The Road to Resignation

White House Taping System

Listening to History
eatlife.net eatlife.net@gmail.com

Posted Wednesday January 24th 2024

RECORDING SYSTEMListening to History
Franklin D. Roosevelt was the first President to employ a recording system in the White House, with wiring ran through holes drilled into the Oval Office floor.

Harry Truman added to FDR's recording system with a microphone hidden in the lampshade on his desk.

Eisenhower, Kennedy, and Johnson all used taping systems to record various meetings and phone calls. LBJ even had a tape recorder under his bed to capture informal meetings. The Kennedy and Johnson tape recorders were manually controlled: they only recorded conversations they wanted to keep.

Nixon had all the Johnson recording equipment removed. He decided to use note takers to keep records of his most important meetings. After a couple of years, however, he found that note takers inhibited the conversation in some meetings and decided to reinstall a taping system.

  • Rather than having a taping system that was only activated for selected meetings and events, Nixon wanted a complete, uncensored, and objective record of everything he said and did.

He intended his tapes to provide the basis for later memoirs or books he might write. He expected that this trove of information and insight would remain secret throughout his Presidency - and possibly forever. The revelation of the system's existence during the Watergate hearings in 1973 scuttled that plan.

RICHARD NIXON:From the very beginning I had decided that my administration would be the best chronicled in history. I wanted a record of every major meeting had.

Initially installed in February 1971, President Nixon's recording system incorporated hidden microphones in the Oval Office, the Cabinet Room, and the Lincoln Sitting Room in the White House.

Recorders were eventually also installed in his hideaway office in the Old Executive Office Building alongside the White House, and at Camp David.

The system was voice-activated. Whenever anyone started speaking, the tape machine began recording.

Additionally, telephone conversations in the Oval Office, Lincoln Sitting room, the Old Executive Office Building, and Camp David were also recorded.

RICHARD NIXON:Everything was taped, which, of course, was was probably stupid, and yet perhaps a bit more honorable, because if you weren't going to tell the individual that he was being taped, far better for it to be done on a general basis rather than on a selective basis.- 1983

Uher 5000 Recording Machine
Uher 5000 Recording Machine
The tapes recorded by the White House taping system - collecting 3,500 hours of audio over the two years the system was active - could be reviewed on a Uher 5000 like this one.

RECORDING SYSTEMSPresidents & Secret Taping
President Nixon was the sixth and last U.S. President to have a White House taping system.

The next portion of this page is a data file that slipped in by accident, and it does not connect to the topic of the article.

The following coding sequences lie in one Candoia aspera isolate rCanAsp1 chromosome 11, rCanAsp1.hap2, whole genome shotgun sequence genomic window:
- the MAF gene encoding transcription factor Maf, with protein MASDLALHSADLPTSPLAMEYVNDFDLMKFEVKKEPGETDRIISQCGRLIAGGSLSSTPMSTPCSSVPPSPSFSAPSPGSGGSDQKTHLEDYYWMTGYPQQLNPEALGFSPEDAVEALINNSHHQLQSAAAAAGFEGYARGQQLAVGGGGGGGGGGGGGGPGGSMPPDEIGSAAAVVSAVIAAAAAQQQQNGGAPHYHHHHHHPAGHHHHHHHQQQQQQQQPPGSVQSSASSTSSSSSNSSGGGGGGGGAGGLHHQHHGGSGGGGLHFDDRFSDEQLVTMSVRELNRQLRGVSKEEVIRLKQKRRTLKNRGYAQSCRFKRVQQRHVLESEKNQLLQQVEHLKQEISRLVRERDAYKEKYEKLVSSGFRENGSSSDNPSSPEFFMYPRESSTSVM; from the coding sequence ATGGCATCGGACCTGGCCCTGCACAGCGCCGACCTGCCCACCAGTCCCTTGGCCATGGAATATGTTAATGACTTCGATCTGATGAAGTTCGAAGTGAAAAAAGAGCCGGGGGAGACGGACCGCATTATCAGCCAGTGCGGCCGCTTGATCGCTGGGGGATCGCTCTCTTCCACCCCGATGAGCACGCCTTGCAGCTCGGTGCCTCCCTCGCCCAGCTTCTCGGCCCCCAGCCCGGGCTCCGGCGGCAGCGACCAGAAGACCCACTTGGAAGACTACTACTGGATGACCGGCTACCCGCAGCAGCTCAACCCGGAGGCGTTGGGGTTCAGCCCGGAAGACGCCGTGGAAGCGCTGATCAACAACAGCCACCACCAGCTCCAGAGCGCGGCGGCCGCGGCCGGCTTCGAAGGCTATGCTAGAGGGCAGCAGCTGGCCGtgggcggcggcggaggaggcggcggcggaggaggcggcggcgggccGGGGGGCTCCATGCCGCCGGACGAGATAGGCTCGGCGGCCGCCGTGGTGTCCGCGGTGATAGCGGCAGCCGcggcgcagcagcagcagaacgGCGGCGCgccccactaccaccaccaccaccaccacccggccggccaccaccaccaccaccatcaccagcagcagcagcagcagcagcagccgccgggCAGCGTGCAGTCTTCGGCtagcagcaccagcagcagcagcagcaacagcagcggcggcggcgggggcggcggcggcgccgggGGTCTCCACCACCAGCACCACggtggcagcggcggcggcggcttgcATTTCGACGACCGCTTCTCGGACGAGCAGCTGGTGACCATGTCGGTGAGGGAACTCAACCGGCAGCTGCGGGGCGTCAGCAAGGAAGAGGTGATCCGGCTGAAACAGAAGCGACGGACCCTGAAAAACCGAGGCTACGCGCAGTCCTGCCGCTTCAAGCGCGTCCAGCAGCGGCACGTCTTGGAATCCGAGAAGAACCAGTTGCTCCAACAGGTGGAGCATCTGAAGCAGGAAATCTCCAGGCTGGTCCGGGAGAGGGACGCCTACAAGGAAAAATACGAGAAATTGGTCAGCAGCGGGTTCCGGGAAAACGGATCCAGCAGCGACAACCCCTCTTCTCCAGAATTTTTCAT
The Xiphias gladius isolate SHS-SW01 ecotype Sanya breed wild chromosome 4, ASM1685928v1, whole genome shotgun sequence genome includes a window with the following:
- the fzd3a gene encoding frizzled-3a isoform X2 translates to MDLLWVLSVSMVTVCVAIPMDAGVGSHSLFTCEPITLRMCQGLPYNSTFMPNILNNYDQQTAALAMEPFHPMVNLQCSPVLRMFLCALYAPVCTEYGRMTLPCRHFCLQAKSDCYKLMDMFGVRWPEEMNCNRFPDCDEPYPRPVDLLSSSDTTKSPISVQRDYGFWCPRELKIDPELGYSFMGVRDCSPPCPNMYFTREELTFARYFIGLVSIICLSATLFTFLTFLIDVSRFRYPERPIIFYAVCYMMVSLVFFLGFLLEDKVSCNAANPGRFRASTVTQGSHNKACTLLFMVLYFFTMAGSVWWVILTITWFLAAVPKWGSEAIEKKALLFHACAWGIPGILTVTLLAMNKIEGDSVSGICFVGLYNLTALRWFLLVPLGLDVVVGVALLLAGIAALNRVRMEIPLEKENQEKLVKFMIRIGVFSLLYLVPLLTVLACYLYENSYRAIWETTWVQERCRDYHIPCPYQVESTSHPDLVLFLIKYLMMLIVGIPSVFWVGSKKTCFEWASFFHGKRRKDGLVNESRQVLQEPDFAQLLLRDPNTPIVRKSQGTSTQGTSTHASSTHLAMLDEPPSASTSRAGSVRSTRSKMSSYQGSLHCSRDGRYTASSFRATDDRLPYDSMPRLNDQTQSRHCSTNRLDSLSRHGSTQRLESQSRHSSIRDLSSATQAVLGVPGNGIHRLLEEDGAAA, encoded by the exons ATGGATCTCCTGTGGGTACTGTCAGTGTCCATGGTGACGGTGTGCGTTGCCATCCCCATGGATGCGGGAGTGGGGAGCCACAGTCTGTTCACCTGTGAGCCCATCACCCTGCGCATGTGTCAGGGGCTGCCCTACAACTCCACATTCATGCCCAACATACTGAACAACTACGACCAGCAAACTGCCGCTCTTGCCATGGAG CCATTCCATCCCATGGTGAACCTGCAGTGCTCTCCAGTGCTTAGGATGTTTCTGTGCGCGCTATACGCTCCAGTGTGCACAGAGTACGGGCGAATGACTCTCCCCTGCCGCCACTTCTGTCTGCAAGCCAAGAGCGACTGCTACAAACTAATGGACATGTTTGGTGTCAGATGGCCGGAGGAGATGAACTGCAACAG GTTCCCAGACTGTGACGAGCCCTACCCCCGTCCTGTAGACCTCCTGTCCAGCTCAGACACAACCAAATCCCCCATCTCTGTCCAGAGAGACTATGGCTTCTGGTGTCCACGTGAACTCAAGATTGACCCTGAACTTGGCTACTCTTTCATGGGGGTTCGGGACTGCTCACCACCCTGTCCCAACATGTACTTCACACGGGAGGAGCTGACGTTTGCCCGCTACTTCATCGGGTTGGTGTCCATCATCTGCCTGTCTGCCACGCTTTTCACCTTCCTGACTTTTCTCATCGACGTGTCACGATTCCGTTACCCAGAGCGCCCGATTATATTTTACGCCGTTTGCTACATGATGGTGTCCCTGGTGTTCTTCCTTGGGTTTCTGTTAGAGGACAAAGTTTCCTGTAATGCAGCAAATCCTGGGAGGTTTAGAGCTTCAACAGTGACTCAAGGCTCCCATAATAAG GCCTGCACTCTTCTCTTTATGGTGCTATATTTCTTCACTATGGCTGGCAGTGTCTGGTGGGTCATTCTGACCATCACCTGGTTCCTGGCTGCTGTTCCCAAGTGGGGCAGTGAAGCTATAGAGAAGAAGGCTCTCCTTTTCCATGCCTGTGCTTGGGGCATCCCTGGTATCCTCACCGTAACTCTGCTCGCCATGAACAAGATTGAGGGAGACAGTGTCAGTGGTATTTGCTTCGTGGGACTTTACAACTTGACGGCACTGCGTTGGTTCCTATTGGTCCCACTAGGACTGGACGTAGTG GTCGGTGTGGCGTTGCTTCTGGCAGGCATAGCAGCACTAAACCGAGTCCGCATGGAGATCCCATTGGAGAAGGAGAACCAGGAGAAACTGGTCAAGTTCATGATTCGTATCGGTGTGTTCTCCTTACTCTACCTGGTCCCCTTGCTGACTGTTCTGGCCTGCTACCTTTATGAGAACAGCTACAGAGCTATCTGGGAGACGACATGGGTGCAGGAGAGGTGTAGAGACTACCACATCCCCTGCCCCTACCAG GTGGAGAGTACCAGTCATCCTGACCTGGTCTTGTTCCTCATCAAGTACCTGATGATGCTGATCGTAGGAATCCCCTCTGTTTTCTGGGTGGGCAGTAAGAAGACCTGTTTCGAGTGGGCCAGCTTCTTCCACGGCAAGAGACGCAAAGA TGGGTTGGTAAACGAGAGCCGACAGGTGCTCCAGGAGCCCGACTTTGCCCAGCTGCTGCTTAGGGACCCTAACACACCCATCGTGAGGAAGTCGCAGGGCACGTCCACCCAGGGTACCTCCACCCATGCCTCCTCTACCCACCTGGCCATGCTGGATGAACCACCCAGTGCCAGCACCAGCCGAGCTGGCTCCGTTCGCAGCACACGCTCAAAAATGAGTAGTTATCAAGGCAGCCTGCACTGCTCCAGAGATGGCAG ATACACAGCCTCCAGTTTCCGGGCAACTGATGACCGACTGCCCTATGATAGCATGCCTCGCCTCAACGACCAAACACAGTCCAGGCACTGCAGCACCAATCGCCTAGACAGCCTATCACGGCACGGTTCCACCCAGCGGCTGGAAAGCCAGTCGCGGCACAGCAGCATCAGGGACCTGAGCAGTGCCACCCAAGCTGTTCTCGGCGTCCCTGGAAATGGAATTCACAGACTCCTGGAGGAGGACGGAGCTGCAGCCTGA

President Franklin D. Roosevelt established the first secret White House taping system in the Oval Office in 1940. Presidents Harry S. Truman, Dwight D. Eisenhower, John F. Kennedy, and Lyndon B. Johnson, to varying extents, also authorized secret recording of White House conversations.

The size and scope of President Nixon's system, however, was unprecedented. When the taping stopped in mid-July 1973, the Nixon system had recorded about 3,700 hours of conversations.

Presidents Johnson and Kennedy, whose taping programs were the second and third most active, left about 850 and 264 hours of recordings, respectively.

Presidents & Secret Taping
1940 - 1969:
President Franklin D. RooseveltPresident Franklin D. Roosevelt
Recordings made in 1940 are at the Franklin D. Roosevelt Presidential Library and Museum, Hyde Park. NY
President Harry S. TrumanPresident Harry S Truman
Recordings made from 1945 to 1947 are at the Harry S Truman Presidential Library & Museum, Independence, MO.
President Dwight D. EisenhowerPresident Dwight O. Eisenhower
Recordings made in 1955 are at the Dwight D. Eisenhower Presidential Library and Museum, Abilene, KS.
President John F. KennedyPresident John F. Kennedy
Recordings made from 1962 to 1963 are at the John F Kennedy Presidential Library and Museum, Boston, MA.
President Lyndon B. JohnsonPresident Lyndon 8. Johnson
Recordings made from 1963 to 1969 are at the Lyndon Baines Johnson Presidential Library & Museum, Austin, TX.

The Nixon Taping System

  • February 1971
    President Nixon ordered the U.S. Secret Service to set up a secret taping system. Initially, the taping system included microphones in the Oval Office and the Cabinet Room.
  • April 1971
    The system expanded to include the President's hideaway office in the Old Executive Office Building (OEOB), and telephones in the Oval Office, in the Lincoln Sitting Room, and in the President's OEOB office.
  • May 1972
    he Secret Service began recording office and telephone conversations in the President's study in Aspen Lodge at Camp David.

All recording stopped on July 12, 1973, after Alexander Butterfield revealed the existence of the system to the Senate Watergate Committee.

RECORDING SYSTEMWho Knew About the Nixon Taping System?
The existence of the White House taping system was kept secret. Only President Nixon, his chiefs of staff, H. R. Haldeman, and Alexander M. Haig Jr., and a few aides and members of the Secret Service knew about it.

The recorders in the Oval Office, the President's office in the OEOB across the street from the White House, and at Camp David were sound activated. The system in the Cabinet Room was manually operated by Alexander Butterfield, a deputy assistant to the President.

Hidden Microphone Locations
Hidden Microphone Locations
  • Old Executive Office Building
  • Oval Office
  • Cabinet Room
  • Lincoln Sitting Room
  • Aspen Lodge at Camp David